When building patio furniture, rot resistance and bug resistance are the two biggest concerns that need to be addressed. Using wood for outdoor furniture such as red oak or pine practically ensures insect damage and severe weathering even in the mildest of climates. Rot-resistant woods, while still requiring occasional care and maintenance, make a far better investment in patio and outdoor furniture.
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There are two predominant types of cedar, white cedar and red cedar. Red cedar has a distinctive aroma and reddish hue that are attractive for use in rot- and bug-resistant patio furniture. It may be further protected with polyurethane wood treatment, but this is not necessary except in cases where you might wish to retain the wood's original appearance. White cedar has the same aroma as red cedar, but has a grey or off-white colouring rather than red, making it an ideal outdoor wood for staining.
Teak is a widely used outdoor wood thanks to not only its resistance to rot and bug infestation, but also its fine-grained appearance. Fine outdoor furniture is commonly produced from this tropical hardwood. When freshly cut, teak has an attractive yellow-brown colour. Left untreated and exposed, teak takes on a light grey shade. Yearly application of teak oil is necessary to prevent the wood from fading to its grey shade. Teak is a widely used material in the construction of luxury boat decks.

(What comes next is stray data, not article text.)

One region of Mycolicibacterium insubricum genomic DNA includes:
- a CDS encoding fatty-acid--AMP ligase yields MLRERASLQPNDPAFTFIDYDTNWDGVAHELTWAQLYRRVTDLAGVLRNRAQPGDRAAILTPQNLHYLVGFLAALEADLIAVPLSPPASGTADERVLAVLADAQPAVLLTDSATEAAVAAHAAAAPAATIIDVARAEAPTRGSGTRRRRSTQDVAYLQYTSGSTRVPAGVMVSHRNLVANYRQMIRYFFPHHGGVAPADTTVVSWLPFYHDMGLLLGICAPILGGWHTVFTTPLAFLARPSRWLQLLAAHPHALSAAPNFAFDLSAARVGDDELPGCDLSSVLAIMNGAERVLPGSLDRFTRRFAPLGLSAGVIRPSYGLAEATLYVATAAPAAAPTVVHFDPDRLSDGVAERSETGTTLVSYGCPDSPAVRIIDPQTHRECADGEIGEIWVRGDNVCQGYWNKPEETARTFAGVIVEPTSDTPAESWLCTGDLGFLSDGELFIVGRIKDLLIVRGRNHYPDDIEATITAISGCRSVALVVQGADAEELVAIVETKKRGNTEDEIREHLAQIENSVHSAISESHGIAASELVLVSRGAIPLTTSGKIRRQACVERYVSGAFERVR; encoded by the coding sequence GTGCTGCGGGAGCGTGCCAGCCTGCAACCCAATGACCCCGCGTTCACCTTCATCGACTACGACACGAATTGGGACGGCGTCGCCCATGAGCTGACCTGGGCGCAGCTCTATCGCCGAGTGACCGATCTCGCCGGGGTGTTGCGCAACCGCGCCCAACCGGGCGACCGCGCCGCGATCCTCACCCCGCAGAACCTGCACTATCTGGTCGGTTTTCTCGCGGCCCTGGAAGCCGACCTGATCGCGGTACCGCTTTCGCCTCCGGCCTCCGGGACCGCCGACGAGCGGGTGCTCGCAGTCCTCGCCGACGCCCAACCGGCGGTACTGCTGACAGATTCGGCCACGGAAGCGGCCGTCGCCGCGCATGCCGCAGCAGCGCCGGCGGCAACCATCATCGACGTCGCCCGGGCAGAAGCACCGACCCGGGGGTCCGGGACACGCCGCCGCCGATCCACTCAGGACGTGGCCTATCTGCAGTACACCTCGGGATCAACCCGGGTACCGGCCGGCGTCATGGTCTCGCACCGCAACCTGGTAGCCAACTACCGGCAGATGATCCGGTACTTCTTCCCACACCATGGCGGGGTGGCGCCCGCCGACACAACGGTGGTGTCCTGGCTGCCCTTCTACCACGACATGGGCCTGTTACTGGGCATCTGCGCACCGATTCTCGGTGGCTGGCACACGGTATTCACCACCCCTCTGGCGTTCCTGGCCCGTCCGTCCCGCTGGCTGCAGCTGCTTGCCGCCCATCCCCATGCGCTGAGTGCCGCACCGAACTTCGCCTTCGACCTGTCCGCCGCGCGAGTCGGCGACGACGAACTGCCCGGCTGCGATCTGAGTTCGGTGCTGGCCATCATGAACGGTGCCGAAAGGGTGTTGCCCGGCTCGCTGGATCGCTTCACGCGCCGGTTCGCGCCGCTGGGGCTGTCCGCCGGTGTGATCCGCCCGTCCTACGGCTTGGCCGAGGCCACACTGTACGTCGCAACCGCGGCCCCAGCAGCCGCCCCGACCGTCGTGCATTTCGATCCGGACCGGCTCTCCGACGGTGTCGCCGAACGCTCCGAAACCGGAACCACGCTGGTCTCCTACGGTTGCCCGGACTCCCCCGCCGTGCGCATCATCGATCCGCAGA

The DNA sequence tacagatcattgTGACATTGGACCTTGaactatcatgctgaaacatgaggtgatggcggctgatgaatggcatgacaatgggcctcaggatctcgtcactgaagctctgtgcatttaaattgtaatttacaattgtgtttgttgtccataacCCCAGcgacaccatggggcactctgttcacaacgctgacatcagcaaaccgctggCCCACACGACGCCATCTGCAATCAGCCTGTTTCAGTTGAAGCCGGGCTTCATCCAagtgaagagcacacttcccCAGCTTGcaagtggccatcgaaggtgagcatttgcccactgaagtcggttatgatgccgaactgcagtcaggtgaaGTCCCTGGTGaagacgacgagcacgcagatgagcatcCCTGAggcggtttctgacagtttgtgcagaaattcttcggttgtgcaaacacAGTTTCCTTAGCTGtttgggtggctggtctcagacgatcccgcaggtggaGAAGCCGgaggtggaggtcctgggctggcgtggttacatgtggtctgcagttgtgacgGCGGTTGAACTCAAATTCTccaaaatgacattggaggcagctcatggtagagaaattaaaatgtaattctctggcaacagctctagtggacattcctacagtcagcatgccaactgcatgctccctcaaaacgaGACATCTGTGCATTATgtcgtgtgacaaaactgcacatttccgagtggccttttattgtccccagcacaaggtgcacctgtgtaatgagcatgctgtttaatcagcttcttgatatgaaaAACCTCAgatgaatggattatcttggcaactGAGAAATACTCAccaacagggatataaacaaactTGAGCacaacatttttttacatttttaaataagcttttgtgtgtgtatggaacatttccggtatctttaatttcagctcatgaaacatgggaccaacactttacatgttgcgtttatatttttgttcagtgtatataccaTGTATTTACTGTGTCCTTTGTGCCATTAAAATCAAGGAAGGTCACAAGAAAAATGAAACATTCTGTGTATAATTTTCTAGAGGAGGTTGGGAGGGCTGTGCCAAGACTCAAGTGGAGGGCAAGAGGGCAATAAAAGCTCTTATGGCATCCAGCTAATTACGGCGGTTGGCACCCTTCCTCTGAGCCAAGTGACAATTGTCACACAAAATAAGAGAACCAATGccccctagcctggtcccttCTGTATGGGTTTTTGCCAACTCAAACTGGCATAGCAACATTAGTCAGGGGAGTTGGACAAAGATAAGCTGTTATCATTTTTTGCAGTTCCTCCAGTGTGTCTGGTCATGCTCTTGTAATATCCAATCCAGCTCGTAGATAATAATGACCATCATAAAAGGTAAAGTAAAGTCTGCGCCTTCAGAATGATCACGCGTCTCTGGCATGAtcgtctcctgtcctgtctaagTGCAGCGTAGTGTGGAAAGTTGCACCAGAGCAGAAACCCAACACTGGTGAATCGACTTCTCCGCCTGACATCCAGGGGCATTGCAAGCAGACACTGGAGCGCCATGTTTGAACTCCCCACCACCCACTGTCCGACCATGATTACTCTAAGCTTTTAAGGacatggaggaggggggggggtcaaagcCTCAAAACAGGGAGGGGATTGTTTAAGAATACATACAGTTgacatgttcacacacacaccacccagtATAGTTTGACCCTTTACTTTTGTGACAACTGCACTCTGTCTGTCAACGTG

Finding mahogany for your outdoor furniture project might today be an expensive and difficult task. Much of the world's mahogany is raised on plantations in southeast Asia, even though the tree was originally native to the Americas. Mahogany features a tight grain and attractive colouring. When finished and polished, mahogany has a deep reddish-brown colouring that grows darker with age. Mahogany was widely used in early American fine furniture making.
The structure of white oak features what are called tyloses. These small membranes are not present in other types of oak such as red oak and allow white oak to shed water rather than absorb it. This makes white oak a common wood used for the construction of oak barrels for wine making. White oak is a native species in eastern North America and is much more expensive than red oak. It's noteworthy that USS Constitution ("Old Ironsides") is constructed of white oak.
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